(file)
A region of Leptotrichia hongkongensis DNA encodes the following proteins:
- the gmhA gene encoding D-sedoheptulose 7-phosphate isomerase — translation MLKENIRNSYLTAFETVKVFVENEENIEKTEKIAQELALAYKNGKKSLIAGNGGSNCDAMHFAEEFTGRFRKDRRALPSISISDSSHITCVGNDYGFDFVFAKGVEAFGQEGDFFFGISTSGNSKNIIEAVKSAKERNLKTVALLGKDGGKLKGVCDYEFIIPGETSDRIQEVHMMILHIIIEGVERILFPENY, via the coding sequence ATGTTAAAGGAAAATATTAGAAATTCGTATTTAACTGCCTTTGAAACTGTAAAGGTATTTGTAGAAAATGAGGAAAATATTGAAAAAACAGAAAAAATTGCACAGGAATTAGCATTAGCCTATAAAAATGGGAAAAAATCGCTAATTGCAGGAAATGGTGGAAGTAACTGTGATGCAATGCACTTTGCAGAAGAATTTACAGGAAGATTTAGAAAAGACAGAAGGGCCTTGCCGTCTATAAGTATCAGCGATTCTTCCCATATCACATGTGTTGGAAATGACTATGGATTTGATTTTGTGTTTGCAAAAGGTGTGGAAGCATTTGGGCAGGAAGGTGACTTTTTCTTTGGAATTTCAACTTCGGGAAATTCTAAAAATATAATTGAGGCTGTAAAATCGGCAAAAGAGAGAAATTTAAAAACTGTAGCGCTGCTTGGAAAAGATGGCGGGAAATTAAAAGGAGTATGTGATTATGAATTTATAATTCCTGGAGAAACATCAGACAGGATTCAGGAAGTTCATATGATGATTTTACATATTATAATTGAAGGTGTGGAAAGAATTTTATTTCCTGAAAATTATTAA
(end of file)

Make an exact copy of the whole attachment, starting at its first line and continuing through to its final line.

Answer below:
A region of Leptotrichia hongkongensis DNA encodes the following proteins:
- the gmhA gene encoding D-sedoheptulose 7-phosphate isomerase — translation MLKENIRNSYLTAFETVKVFVENEENIEKTEKIAQELALAYKNGKKSLIAGNGGSNCDAMHFAEEFTGRFRKDRRALPSISISDSSHITCVGNDYGFDFVFAKGVEAFGQEGDFFFGISTSGNSKNIIEAVKSAKERNLKTVALLGKDGGKLKGVCDYEFIIPGETSDRIQEVHMMILHIIIEGVERILFPENY, via the coding sequence ATGTTAAAGGAAAATATTAGAAATTCGTATTTAACTGCCTTTGAAACTGTAAAGGTATTTGTAGAAAATGAGGAAAATATTGAAAAAACAGAAAAAATTGCACAGGAATTAGCATTAGCCTATAAAAATGGGAAAAAATCGCTAATTGCAGGAAATGGTGGAAGTAACTGTGATGCAATGCACTTTGCAGAAGAATTTACAGGAAGATTTAGAAAAGACAGAAGGGCCTTGCCGTCTATAAGTATCAGCGATTCTTCCCATATCACATGTGTTGGAAATGACTATGGATTTGATTTTGTGTTTGCAAAAGGTGTGGAAGCATTTGGGCAGGAAGGTGACTTTTTCTTTGGAATTTCAACTTCGGGAAATTCTAAAAATATAATTGAGGCTGTAAAATCGGCAAAAGAGAGAAATTTAAAAACTGTAGCGCTGCTTGGAAAAGATGGCGGGAAATTAAAAGGAGTATGTGATTATGAATTTATAATTCCTGGAGAAACATCAGACAGGATTCAGGAAGTTCATATGATGATTTTACATATTATAATTGAAGGTGTGGAAAGAATTTTATTTCCTGAAAATTATTAA